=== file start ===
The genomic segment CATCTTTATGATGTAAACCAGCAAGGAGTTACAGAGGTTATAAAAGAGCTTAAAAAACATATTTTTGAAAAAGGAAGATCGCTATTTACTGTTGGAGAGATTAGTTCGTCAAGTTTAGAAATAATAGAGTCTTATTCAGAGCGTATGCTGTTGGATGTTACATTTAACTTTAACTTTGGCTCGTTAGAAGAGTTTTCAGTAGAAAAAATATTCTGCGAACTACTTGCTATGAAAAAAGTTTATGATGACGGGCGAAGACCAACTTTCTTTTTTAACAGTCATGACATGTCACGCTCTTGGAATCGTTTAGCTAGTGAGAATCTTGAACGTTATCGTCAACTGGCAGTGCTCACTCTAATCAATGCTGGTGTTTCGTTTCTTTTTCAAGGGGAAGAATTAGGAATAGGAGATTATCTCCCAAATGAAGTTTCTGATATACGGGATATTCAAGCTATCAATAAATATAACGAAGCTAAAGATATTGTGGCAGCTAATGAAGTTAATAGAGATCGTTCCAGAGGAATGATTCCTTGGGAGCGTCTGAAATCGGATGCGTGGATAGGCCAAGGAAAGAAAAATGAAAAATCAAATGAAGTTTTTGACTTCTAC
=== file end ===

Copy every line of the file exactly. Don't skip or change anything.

The genomic segment CATCTTTATGATGTAAACCAGCAAGGAGTTACAGAGGTTATAAAAGAGCTTAAAAAACATATTTTTGAAAAAGGAAGATCGCTATTTACTGTTGGAGAGATTAGTTCGTCAAGTTTAGAAATAATAGAGTCTTATTCAGAGCGTATGCTGTTGGATGTTACATTTAACTTTAACTTTGGCTCGTTAGAAGAGTTTTCAGTAGAAAAAATATTCTGCGAACTACTTGCTATGAAAAAAGTTTATGATGACGGGCGAAGACCAACTTTCTTTTTTAACAGTCATGACATGTCACGCTCTTGGAATCGTTTAGCTAGTGAGAATCTTGAACGTTATCGTCAACTGGCAGTGCTCACTCTAATCAATGCTGGTGTTTCGTTTCTTTTTCAAGGGGAAGAATTAGGAATAGGAGATTATCTCCCAAATGAAGTTTCTGATATACGGGATATTCAAGCTATCAATAAATATAACGAAGCTAAAGATATTGTGGCAGCTAATGAAGTTAATAGAGATCGTTCCAGAGGAATGATTCCTTGGGAGCGTCTGAAATCGGATGCGTGGATAGGCCAAGGAAAGAAAAATGAAAAATCAAATGAAGTTTTTGACTTCTAC